Ceres and Rohm and Haas Collaborate to Develop Methacrylate Monomers from Cellulosic Ethanol Crops
30 April 2007
Energy crop company Ceres, Inc. and Rohm and Haas Company are collaborating on a three-year project to determine if energy crops planted for cellulosic ethanol could simultaneously produce methacrylate monomers, a key raw material used in the manufacture of many products including paint and coatings, building materials, and acrylic sheet and resins.
More than 1.5 billion pounds of methacrylate monomers are produced annually in the United States, a market worth $780 million. Successful development of a bio-based process could one day displace as many as 280 million gallons of oil annually with a renewable source.
Molecular biologists and biochemistry experts at Ceres say that some plants naturally produce compounds similar to methacrylate monomers, but do not necessarily accumulate them in extractable forms or quantities. They believe it may be feasible to alter the way plants produce these compounds so that they can be extracted from the dried stalks, stems and leaves before these are fed into biorefineries producing ethanol from cellulose.
Ceres President and CEO Richard Hamilton says the potential production of co-products may encourage greater investments in biorefineries capable of producing ethanol from cellulose.
Getting the cellulosic ethanol industry up and running will take significant investments and the bigger the prize at the end, the better. Methacrylate monomers are a compelling co-product due to the significant market size, feasibility of plant-based production and the fact that it is currently derived from oil and natural gas.—Richard Hamilton
Steve Bobzin, Ph.D., Ceres’ principal investigator on the grant, says that the research will focus first on producing methacrylate monomers and similar compounds in a model plant with well-understood metabolic pathways. Successful traits would then be applied to energy crops. Funding for this project was provided by USDA and DOE’s 2006 Biomass R&D Initiative grant program, which has targeted $17.5 million for 17 biomass projects. (Earlier post.)
Separately, Ceres received a second $1.5 million grant under the program to double switchgrass yields by 2020. Switchgrass is one of the top feedstocks being considered for cellulosic ethanol production.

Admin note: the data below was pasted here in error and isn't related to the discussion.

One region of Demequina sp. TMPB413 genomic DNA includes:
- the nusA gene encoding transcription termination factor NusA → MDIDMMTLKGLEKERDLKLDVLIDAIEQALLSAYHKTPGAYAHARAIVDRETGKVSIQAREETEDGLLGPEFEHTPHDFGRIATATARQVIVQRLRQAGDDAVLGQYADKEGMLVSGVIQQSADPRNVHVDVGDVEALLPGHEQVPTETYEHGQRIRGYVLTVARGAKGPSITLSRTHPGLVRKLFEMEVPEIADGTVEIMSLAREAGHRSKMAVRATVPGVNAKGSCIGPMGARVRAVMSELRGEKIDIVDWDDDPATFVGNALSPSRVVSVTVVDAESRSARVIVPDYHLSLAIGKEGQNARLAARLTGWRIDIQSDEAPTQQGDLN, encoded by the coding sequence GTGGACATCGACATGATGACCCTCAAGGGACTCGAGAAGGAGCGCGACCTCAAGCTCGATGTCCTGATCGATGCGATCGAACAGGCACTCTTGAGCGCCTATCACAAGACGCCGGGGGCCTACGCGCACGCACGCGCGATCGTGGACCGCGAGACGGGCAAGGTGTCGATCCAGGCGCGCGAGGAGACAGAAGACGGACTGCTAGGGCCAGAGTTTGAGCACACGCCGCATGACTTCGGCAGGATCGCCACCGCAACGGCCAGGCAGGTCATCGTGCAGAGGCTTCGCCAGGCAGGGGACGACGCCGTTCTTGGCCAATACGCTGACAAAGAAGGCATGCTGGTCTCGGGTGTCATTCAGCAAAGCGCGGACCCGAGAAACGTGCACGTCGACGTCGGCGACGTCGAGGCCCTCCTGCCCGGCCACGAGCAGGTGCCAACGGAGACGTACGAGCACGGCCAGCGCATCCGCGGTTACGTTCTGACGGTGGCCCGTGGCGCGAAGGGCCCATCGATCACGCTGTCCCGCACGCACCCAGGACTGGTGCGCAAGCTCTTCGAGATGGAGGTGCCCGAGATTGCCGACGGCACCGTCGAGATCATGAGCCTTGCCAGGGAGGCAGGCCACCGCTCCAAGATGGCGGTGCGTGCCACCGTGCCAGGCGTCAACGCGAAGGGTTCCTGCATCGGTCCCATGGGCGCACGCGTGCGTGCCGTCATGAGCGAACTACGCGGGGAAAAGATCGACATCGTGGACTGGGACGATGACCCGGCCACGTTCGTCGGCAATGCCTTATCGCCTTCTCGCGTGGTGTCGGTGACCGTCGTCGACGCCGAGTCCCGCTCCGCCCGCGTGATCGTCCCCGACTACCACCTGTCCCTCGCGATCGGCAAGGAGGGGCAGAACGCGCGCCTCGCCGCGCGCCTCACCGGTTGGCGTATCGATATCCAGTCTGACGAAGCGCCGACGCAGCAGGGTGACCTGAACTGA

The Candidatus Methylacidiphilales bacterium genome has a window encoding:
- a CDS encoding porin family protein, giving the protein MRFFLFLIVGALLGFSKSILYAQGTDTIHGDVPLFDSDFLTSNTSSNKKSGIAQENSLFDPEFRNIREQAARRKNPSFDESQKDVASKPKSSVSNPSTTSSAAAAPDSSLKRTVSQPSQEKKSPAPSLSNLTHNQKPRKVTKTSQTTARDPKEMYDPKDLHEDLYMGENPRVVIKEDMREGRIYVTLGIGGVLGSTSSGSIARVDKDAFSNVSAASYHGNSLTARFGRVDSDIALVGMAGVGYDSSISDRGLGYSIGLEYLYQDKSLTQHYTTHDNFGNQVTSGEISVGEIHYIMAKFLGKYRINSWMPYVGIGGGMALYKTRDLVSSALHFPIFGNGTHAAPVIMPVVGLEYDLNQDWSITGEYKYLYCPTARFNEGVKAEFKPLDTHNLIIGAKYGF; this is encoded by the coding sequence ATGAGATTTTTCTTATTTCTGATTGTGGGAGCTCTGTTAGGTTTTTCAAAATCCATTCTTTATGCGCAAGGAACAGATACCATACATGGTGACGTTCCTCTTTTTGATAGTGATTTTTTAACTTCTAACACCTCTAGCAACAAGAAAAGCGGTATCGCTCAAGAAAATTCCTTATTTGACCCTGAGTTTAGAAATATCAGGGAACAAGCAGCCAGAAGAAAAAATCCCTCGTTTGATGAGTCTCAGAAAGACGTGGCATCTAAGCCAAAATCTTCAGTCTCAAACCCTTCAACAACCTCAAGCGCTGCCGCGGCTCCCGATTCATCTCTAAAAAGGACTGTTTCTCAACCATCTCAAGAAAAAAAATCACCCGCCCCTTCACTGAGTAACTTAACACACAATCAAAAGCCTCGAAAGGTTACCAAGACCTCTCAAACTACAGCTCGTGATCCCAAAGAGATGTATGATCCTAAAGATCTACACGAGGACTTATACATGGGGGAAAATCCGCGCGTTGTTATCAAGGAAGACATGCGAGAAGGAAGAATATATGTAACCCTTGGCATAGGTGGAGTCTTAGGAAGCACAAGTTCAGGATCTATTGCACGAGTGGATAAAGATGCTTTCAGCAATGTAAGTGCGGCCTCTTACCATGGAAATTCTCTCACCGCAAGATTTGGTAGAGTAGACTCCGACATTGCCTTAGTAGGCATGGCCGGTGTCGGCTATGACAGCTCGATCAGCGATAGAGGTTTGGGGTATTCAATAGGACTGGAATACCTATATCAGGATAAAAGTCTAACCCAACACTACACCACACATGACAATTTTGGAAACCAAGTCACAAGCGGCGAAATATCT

Ceres is a developer of high-yielding energy crops that can be planted as feedstocks for cellulosic ethanol production. Its development efforts cover switchgrass, miscanthus, poplar and others. Founded in 1997 as a plant genomics company, Ceres holds the largest proprietary collection of fully sequenced plant genes, including more than 75,000 genes and 10,000 gene promoters.
Also separately, Segetis, a privately held green chemistry company, last week secured $15 million in Series A funding from Khosla Ventures. Segetis is developing a new versatile functional monomer platform from low-cost renewable sources.
Algae which can be grown by and consume the Co2 directly from coal fired power plants can also supply oil for biodiesel on the first press, butanol (not ethanol) from the leftover cellulose and Methacrylate Monomers from the residue to make products such as plastics and pharmaceuticals. This versatility seems to make Algae the best single bio-source fuel. Yes, I know we will need varied and distributed fuel sources, however with algae we can let the dead sleep without taking valuable land from growing food and without more deforestation.
Posted by: Tim | 30 April 2007 at 11:15 AM
I really do not agree with all this bio-resin stuff. The fuel demand for bio resources is going to be high and necasary for CO2 abatement. Diverting these resources from fuel when we could be sequestering petroleum in resins for money seems backwards to me.
Posted by: donee | 30 April 2007 at 05:06 PM
Most biomass energy systems are now energy positive, which means they make more energy then is put in, so there is no increasing fuel use to make biomass. In theory it would be far more efficent to make a plant that makes plastic monomers, extract the monomers, polymerize the monomers into plastic and ferment the left overs into fuel then to mine oil, crack the oil, go through a multiple step organic chemistry synthesis that highly inefficient to produce a plastic monomer, then polymerize the monomers into plastic.
Posted by: ben | 01 May 2007 at 05:59 PM